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Monday, January 19, 2009

 

And we have a winner!

Many thanks to everyone who entertained me so thoroughly with their inventive and charming first sentences for In Great Waters. I'm announcing a winner, who gets a free copy, but if you want to keep on playing and coming up with other alternatives, by all means help yourselves.

So, the winning ones. Second runner-up goes to Dash, for the elegantly simple 'Splash!'

First runner-up goes to Michael Mock, for some really good sentences which sketch in rather a lot of background.

But the winner of the book is going to have to be Amaryllis, who made me fall about laughing with 'Call me Fishmael' - not only hilarious, but oddly appropriate for the story's theme; it seems to sum it up with the memorable succinctness of an advertising slogan, and I suspect I'll find myself using it when explaining the book in future. So, Amaryllis, if you'll send your e-mail address to kitwhitfield@hotmail.com and let me know where you want it sent, I'll pass on the news to my publicist. It will probably have to wait for the official publication date; I'll try to get hold of it and sign it if you like.

However, you're all winners here, so by way of a shared reward, you get ... (fanfare please) ... a sneak preview! This is the actual first paragraph:

Henry could remember the moment of his birth. Crushing pressure, heat, and then the contact with the sea, terrifyingly cold - but at the same time a release from constriction, the instant freedom of the skin. His mother gathered him up in her arms and swam to the surface, cradling him on her slick breast to lift his head above the water for his first breath. Henry never forgot it, the mouthful of icy air, the waves chopping his skin, a woman's arms holding him up in a world suddenly without warmth.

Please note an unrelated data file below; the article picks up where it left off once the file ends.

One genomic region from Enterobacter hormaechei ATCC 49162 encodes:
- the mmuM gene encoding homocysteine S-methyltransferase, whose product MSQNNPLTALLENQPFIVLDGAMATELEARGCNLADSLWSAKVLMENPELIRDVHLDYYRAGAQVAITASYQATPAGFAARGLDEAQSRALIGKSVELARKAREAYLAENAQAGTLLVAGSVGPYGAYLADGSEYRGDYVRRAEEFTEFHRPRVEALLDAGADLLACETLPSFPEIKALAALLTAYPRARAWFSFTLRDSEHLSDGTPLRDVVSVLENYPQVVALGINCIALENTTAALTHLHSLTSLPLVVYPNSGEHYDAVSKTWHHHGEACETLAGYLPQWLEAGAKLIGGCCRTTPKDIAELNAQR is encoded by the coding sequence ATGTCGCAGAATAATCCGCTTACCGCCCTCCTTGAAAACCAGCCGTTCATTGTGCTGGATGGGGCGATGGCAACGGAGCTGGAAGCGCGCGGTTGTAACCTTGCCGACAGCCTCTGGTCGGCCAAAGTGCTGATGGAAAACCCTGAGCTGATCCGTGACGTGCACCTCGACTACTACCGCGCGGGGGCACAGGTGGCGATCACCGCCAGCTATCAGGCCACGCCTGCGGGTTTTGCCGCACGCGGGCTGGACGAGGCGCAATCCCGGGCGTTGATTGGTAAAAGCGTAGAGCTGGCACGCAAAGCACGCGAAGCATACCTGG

Comments:
Will there be a signing tour?
 
Congratulation to Amaryllis! (And, well done - I tried, but couldn't come up with anything even half so funny!)
 
What, I won? Really? Wow, I'm honored-- I thought there were lots of great lines in those submissions.

Thank you, Michael Mock, and congratulations yourself. (See above about good writing.)

And I'm thrilled-- I get the book! Signed, even, without having to fly to London and track down Kit in person! Picture me delighted.

*goes off to send email*
 
Aha ! I was wondering what was thwappable about Donalbain's sentence on the other thread...

Congratulations Amaryllis, you deserved it ^^

Any idea about when it comes out in paperback ? I don't like hardcovers very much (well, I like them but they take up too much space) but if it's the choice between that and waiting a year...

(I'll also second the question about a signing tour !)

Verification word is "ruddfu", unfortunately I don't speak Welsh but I'll look it up.
 
Congratulations, Amaryllis! Well done! It was a wonderful line. (I think we'll all be quoting it.)

Verification word: "modsori" a type of seaweed sometimes presented by deepsmen to Japanese landsmen as a particularly prized gift preparatory to all major negotiations.
 
Hmm. Conscious and able to form memories at the moment of birth. These are some interesting people you've created here, Kit.